Storyteller Masterpieces of Women's Literature Storyteller Analysis
by Leslie Marmon Silko

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Masterpieces of Women's Literature Storyteller Analysis

In addition to generating Silko’s sense of identity, the theme of the storyteller and storytelling gives unity to the diverse materials collected in Storyteller. Growing up as a person of mixed blood, Silko was not fully accepted in Laguna culture or in white culture. As a storyteller who both preserves the oral tradition and functions in the tradition of literate authorship, however, she can establish a bridge between the two cultures and find an identity worthy of respect in both. Moreover, one of the major themes in this book, as it is in her novel Ceremony, is that the traditional stories are not merely relics of the past but are relevant to the very different world of today. As Silko says in the selection entitled “Storytelling,” it is important for people to understand, through stories, how things were in the past, not only to have an accurate knowledge of history but also because history repeats itself and “it is the same/ even now.” This theme is developed further in the short story “Yellow Woman,” which is often anthologized and is perhaps Silko’s best-known work. Yellow Woman, known to the Lagunas as Kochininako, is the subject of many stories in the oral tradition. In Silko’s story, a young Laguna wife has a sexual encounter with a stranger. She remembers and identifies with the story of Yellow Woman’s encounter with a spirit from the north with whom she went away and lived. The story emphasizes Silko’s cyclical view of history and her belief in the importance of stories in providing a sense of identity.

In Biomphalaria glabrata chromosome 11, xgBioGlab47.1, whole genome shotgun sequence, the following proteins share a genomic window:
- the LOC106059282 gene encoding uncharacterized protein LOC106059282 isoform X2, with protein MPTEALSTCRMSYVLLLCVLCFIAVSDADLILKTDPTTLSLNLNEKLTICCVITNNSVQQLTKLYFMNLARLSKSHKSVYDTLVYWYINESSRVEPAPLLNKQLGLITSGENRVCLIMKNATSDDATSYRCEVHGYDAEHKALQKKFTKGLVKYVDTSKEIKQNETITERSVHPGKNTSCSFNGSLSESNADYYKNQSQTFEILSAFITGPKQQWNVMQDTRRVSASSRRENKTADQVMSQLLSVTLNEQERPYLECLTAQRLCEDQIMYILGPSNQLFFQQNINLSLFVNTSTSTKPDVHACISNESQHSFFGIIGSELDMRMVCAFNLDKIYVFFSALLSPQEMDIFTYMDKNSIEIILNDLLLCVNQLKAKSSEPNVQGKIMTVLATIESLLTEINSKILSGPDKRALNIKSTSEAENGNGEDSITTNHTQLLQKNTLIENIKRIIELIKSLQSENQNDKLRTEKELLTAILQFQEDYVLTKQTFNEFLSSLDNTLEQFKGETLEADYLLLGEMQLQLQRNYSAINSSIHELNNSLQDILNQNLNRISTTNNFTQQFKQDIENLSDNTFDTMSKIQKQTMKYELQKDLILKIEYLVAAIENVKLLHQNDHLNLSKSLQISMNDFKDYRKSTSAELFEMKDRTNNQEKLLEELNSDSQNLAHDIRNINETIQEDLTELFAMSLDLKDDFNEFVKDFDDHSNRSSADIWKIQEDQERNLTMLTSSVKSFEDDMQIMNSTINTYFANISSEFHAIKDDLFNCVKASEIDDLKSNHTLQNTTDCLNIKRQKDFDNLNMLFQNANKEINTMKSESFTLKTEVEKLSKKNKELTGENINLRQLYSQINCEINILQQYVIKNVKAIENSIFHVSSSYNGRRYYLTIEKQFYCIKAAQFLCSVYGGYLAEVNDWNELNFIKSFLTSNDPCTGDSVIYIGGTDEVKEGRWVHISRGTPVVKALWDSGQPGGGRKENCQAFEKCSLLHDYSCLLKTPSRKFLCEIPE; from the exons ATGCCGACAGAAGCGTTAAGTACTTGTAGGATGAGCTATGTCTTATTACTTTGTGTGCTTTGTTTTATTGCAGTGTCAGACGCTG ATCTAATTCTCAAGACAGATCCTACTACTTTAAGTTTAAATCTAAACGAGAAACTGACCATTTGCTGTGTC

The exploitation of American Indians by whites is another major theme in Storyteller, not only in the short story “Storyteller” but also in three other stories. In “Lullaby ,” the white rancher for whom the Navajo Chato has worked loyally for many years heartlessly evicts him and his old wife from their shack when Chato gets too old to work. In “Tony’s Story,” a sadistic state policeman harasses two young pueblo men. In “A Geronimo Story,” Laguna scouts who are forced to help the white men track down Apaches are not allowed to sleep in the house with the white soldiers and must sleep outside with the horses. In addition, many of the biographical and autobiographical sections deal with the bigotry that Silko and her family encountered in their dealings...

(The entire section is 586 words.)